You can solve certain similar triangle problems using the Side-Splitter Theorem. This theorem states that if a line is parallel to a side of a triangle and it intersects the other two sides, it divides those sides proportionally. See the below figure.


Check out the following problem, which shows this theorem in action:



Here’s the proof:


Then, because both triangles contain angle S, the triangles are similar by AA (Angle-Angle).

Now find x and y.


And here’s the solution for y: First, don’t fall for the trap and conclude that y = 4. Side y looks like it should equal 4 for two reasons: First, you could jump to the erroneous conclusion that triangle TRS is a 3-4-5 right triangle. But nothing tells you that triangle TRS is a right angle, so you can’t conclude that.

Second, when you see the ratios of 9 : 3 (along segment QS) and 15 : 5 (along segment PS, after solving for x), both of which reduce to 3 : 1, it looks like PQ and y should be in the same 3 : 1 ratio. That would make PQ : y a 12 : 4 ratio, which again leads to the wrong answer that y is 4. The answer comes out wrong because this thought process amounts to using the Side-Splitter Theorem for the sides that aren’t split — which you aren’t allowed to do.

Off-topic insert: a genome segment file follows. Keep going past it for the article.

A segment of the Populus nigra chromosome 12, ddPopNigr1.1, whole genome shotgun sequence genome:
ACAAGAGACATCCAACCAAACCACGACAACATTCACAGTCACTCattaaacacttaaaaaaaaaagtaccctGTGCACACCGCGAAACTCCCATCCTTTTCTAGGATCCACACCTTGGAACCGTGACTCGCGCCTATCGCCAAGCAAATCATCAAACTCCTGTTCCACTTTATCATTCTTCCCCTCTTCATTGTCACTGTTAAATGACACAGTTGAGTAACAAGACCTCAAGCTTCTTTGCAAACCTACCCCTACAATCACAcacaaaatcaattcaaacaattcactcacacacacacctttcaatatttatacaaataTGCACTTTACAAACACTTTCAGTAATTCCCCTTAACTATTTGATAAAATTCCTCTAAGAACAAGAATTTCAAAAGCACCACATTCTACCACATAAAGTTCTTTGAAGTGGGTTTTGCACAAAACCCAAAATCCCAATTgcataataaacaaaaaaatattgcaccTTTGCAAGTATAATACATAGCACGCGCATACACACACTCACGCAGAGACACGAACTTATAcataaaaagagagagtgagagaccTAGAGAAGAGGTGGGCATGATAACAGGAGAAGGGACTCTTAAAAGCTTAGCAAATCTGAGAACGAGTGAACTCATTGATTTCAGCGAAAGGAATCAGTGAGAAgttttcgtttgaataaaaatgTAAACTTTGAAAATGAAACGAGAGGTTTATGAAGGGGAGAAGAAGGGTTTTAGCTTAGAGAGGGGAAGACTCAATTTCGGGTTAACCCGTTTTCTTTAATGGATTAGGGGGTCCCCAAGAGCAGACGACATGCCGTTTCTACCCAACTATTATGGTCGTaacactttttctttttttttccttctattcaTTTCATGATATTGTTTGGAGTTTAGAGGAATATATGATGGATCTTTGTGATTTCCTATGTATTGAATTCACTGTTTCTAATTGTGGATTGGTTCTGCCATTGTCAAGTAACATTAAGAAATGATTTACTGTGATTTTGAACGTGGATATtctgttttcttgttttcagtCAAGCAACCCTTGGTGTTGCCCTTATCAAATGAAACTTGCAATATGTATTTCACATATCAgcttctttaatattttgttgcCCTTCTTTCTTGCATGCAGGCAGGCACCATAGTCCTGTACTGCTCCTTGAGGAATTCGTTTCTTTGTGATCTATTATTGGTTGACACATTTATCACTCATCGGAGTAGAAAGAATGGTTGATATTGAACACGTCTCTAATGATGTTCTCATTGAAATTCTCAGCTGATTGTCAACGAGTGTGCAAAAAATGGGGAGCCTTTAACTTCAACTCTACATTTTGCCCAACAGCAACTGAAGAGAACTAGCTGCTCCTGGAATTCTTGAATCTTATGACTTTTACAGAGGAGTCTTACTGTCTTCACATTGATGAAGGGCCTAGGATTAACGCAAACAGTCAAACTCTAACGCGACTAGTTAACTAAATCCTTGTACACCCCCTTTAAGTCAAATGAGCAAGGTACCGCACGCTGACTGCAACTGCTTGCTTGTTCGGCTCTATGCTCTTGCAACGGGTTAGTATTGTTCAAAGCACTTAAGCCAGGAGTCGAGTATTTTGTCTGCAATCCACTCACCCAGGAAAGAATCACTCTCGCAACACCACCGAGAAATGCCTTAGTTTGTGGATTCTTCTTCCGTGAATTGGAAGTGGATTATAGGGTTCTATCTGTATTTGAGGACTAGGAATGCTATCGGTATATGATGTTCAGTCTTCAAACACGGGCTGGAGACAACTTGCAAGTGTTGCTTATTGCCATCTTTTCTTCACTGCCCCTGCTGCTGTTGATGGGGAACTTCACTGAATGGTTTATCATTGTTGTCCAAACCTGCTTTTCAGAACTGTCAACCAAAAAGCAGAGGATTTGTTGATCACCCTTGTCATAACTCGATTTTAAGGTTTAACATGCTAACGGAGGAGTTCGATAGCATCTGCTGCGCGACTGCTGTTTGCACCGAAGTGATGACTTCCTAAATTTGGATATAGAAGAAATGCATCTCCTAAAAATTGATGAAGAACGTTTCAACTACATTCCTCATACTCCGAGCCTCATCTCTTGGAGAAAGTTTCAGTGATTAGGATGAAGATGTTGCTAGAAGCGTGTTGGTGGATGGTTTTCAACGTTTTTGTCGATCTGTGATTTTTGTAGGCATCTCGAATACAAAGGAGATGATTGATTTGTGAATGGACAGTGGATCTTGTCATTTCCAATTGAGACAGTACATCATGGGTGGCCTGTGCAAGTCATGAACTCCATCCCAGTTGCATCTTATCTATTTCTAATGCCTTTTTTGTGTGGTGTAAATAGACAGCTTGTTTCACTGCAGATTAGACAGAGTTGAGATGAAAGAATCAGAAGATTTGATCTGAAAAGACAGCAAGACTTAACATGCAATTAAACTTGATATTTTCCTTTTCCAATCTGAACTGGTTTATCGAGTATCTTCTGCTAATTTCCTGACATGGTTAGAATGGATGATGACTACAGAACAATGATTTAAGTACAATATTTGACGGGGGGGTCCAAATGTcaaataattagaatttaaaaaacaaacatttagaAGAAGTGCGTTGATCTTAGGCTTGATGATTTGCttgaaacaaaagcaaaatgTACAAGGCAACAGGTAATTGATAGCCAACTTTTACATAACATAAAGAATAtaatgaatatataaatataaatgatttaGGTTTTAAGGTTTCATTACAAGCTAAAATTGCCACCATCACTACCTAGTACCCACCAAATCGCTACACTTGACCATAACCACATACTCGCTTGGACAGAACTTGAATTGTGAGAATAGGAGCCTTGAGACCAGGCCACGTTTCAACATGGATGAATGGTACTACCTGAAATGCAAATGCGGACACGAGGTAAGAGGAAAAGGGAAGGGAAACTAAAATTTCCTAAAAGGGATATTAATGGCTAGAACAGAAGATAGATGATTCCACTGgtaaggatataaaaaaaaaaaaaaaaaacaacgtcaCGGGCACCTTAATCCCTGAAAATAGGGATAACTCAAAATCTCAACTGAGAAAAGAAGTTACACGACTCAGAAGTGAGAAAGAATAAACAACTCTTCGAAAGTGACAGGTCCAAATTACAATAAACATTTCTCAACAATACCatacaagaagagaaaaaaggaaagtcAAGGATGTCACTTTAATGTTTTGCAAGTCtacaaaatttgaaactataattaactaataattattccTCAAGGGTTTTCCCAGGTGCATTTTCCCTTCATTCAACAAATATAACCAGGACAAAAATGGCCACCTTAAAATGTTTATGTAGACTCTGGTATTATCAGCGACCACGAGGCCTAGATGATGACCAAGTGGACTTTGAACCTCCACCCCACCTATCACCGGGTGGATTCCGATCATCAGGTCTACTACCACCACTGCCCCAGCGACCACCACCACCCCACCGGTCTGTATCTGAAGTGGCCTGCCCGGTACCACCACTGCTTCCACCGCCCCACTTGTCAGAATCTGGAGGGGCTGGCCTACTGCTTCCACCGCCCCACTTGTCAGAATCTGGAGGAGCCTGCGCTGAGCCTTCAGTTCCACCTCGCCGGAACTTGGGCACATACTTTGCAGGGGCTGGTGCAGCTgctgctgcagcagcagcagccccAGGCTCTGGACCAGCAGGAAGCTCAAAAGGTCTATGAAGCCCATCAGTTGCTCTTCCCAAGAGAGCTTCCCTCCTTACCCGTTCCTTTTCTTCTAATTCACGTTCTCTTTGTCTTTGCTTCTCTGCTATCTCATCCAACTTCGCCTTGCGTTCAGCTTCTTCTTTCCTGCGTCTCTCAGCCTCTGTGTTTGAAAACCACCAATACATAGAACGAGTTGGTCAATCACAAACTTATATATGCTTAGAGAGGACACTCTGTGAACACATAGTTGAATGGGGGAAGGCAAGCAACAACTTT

Don’t use the Side-Splitter Theorem on sides that aren’t split. You can use the Side-Splitter Theorem only for the four segments on the split sides of the triangle. Do not use it for the parallel sides, which are in a different ratio. For the parallel sides, use similar-triangle proportions. (Whenever a triangle is divided by a line parallel to one of its sides, the triangle created is similar to the original, large triangle.)

So finally, the correct way to get y is to use an ordinary similar-triangle proportion. The triangles in this problem are positioned the same way, so you can write the following:


That’s a wrap.